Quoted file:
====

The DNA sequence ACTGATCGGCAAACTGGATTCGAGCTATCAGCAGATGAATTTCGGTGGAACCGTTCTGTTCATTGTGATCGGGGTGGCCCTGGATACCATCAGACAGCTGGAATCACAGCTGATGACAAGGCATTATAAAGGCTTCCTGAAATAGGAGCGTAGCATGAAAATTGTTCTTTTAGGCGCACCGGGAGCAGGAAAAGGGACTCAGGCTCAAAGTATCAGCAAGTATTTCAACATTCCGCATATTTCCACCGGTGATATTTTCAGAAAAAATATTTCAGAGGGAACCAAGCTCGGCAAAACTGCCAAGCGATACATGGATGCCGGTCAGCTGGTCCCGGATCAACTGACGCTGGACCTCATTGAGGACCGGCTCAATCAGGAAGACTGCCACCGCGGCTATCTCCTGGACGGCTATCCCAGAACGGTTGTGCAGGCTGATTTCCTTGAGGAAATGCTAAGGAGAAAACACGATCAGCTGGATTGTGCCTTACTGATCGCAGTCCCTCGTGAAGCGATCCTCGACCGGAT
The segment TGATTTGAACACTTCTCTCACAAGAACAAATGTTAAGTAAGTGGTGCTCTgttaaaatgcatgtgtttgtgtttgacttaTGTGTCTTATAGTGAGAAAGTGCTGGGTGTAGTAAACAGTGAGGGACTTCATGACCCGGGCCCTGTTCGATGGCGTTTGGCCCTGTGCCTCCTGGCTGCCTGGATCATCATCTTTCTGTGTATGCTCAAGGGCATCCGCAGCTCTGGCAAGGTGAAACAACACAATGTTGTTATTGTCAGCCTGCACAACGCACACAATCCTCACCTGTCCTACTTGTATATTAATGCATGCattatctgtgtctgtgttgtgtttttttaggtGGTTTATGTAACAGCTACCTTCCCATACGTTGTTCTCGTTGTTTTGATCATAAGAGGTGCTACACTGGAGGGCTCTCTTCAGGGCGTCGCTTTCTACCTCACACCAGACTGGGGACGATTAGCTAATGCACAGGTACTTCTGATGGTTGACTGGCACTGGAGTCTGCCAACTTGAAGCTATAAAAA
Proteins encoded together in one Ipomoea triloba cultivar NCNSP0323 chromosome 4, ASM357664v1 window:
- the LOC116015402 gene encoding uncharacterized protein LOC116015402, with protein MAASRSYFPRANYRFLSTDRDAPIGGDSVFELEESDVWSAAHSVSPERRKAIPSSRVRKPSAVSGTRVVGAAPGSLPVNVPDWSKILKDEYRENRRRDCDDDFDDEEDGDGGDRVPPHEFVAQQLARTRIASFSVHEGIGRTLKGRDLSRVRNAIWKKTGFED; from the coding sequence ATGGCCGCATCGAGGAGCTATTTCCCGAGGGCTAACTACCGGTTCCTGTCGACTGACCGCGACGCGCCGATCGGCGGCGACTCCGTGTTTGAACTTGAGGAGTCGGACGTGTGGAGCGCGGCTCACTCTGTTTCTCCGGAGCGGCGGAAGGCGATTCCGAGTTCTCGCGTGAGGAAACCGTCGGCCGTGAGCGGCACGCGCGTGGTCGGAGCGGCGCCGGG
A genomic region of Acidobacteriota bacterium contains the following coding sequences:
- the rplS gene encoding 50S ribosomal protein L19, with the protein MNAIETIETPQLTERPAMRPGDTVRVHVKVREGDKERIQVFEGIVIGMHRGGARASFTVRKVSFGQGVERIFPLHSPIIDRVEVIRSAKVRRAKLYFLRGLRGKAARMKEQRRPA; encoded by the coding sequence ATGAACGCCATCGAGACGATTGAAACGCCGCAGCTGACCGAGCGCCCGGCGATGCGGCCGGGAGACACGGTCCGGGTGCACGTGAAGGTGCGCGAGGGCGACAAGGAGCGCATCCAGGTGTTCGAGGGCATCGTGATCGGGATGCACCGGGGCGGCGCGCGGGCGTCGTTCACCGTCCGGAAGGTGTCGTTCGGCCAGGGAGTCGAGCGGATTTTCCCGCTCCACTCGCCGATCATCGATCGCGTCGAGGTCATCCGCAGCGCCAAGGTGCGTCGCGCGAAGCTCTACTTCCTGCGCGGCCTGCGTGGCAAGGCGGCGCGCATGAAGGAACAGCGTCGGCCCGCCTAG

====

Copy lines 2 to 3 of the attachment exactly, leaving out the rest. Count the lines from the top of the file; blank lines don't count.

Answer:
The segment TGATTTGAACACTTCTCTCACAAGAACAAATGTTAAGTAAGTGGTGCTCTgttaaaatgcatgtgtttgtgtttgacttaTGTGTCTTATAGTGAGAAAGTGCTGGGTGTAGTAAACAGTGAGGGACTTCATGACCCGGGCCCTGTTCGATGGCGTTTGGCCCTGTGCCTCCTGGCTGCCTGGATCATCATCTTTCTGTGTATGCTCAAGGGCATCCGCAGCTCTGGCAAGGTGAAACAACACAATGTTGTTATTGTCAGCCTGCACAACGCACACAATCCTCACCTGTCCTACTTGTATATTAATGCATGCattatctgtgtctgtgttgtgtttttttaggtGGTTTATGTAACAGCTACCTTCCCATACGTTGTTCTCGTTGTTTTGATCATAAGAGGTGCTACACTGGAGGGCTCTCTTCAGGGCGTCGCTTTCTACCTCACACCAGACTGGGGACGATTAGCTAATGCACAGGTACTTCTGATGGTTGACTGGCACTGGAGTCTGCCAACTTGAAGCTATAAAAA
Proteins encoded together in one Ipomoea triloba cultivar NCNSP0323 chromosome 4, ASM357664v1 window: